Glyphosate, a risk to human and environmental health?
It is the most commonly used chemical herbicide in the world and can be sprayed wherever there are unwanted plants. Find out what glyphosate is and how this chemical compound works as an effective and controversial herbicide.
Learn more about glyphosate
At first, it was developed to be used as a pharmaceutical product , without success.
But twenty years later, two chemists (John and Franz) from the agrochemical company Monsanto synthesized glyphosate independently when they discovered that chemicals similar to it efficiently killed plants.
Monsanto patented the chemical and started selling its glyphosate herbicide under the trade name Roundup in 1974.
The popularity of this product came when it was sold to plants, such as soybeans and corn, which were genetically modified to survive spraying with Roundup.
Use of the herbicide
Between 1995 and 2014, global use of glyphosate grew 12-fold. When Monsanto’s patent on glyphosate expired in 2000, the product became available to other companies and today there are hundreds of glyphosates on the market.
In this way, farmers use the herbicide as a practical way to kill weeds that compete with crops for sunlight, water and soil nutrients.
When spraying glyphosate, it usually penetrates the plant through the leaves, said Ramdas Kanissery, a weed scientist at the University of Florida. From there, it travels from cell to cell and spreads through stem and roots. Then, infecting the entire plant.
First of all, we explain that glyphosate is derived from an amino acid called glycine and plant cells treat glyphosate as if it were an amino acid. In turn, plants use the amino acid to build the enzymes and proteins they need to grow through the synthesis of amino acids.
Thus, glyphosate ends in this amino acid synthesis cycle and messes everything up, as Kanissery said, because glyphosate interferes with the crucial enzyme production pathway that prevents the plant from creating the necessary proteins. After exposure to glyphosate, the plant will die.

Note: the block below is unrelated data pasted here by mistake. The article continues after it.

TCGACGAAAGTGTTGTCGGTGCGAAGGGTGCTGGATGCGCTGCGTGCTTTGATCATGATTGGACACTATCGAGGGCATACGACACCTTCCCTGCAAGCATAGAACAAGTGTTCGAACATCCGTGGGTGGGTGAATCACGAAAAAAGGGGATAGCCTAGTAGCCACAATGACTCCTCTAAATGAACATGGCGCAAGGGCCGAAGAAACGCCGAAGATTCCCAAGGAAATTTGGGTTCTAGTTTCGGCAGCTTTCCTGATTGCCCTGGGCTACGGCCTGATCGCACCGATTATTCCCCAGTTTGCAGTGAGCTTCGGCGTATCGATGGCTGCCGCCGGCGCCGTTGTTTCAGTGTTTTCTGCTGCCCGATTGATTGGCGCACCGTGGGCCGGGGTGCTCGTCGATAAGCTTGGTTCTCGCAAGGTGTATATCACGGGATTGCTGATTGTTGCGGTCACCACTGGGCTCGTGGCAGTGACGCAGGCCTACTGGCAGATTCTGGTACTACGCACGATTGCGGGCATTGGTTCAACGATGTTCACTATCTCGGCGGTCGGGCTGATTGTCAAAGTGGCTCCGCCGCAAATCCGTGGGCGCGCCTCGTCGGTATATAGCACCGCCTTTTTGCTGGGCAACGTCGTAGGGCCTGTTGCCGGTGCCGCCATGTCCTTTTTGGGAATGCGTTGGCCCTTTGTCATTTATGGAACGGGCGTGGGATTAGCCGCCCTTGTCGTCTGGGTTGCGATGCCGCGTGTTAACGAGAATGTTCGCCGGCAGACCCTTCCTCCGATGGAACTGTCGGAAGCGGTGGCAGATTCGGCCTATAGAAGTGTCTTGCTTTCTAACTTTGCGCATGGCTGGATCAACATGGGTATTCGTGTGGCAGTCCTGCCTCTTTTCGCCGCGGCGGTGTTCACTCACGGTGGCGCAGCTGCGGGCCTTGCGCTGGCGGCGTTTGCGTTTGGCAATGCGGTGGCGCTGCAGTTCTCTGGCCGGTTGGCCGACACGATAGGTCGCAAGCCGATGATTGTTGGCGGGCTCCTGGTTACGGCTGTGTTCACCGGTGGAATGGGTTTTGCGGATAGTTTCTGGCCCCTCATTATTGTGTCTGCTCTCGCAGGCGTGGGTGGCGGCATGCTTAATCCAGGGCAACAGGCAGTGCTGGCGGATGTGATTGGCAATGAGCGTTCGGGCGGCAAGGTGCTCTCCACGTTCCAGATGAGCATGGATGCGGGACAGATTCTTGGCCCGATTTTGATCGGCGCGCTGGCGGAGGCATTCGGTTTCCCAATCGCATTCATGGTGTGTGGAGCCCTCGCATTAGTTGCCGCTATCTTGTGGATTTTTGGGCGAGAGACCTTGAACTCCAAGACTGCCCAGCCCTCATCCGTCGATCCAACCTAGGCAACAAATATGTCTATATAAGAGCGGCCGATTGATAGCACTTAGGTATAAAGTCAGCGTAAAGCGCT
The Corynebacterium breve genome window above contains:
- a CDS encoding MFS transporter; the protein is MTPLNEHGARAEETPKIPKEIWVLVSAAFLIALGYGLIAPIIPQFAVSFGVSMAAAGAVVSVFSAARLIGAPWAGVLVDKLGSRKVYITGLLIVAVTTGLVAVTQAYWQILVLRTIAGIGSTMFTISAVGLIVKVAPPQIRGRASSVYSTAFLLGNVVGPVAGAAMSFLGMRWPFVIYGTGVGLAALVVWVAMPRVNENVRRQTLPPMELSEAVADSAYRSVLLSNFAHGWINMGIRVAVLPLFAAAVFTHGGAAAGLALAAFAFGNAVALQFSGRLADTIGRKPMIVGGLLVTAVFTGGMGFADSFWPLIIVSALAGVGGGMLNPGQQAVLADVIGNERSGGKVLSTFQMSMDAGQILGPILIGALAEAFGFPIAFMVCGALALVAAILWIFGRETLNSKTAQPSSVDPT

Concern about the use of glyphosate
The question is: is glyphosate a risk to human and environmental health?
Recent research has shown that the chemical can harm the wrong plants because it is a non-selective herbicide, in addition to wild animals and ourselves.
This means that it can harm even the native plant that it usually protects, in addition to traveling to roots of non-target plants with a large portion of the solution persisting in the soil for months.
Researchers found in a 2018 study that the chemical can harm animals.
In that study, it was discovered that it can alter the microbial communities in the intestines of some bees. In addition to another study from the same time showing that bees exposed to glyphosate had smaller larvae and more delayed in development.
But glyphosate made headlines even for its suspicious link to a cancer class called non-Hondgkin’s lymphoma. This link has been debated since 2015 and continues to be tested by scientists.
A 2019 review published by independent researchers examined data from several studies on the chemical’s potential carcinogenic effects and found that workers exposed to the highest amounts of this chemical had a 41% higher risk of developing this cancer.
That is, those most at risk are farmers, who can inhale and absorb relatively large amounts of this product through their skin and eyes when they spray, said Luoping Zhang, a toxicologist at the University of California.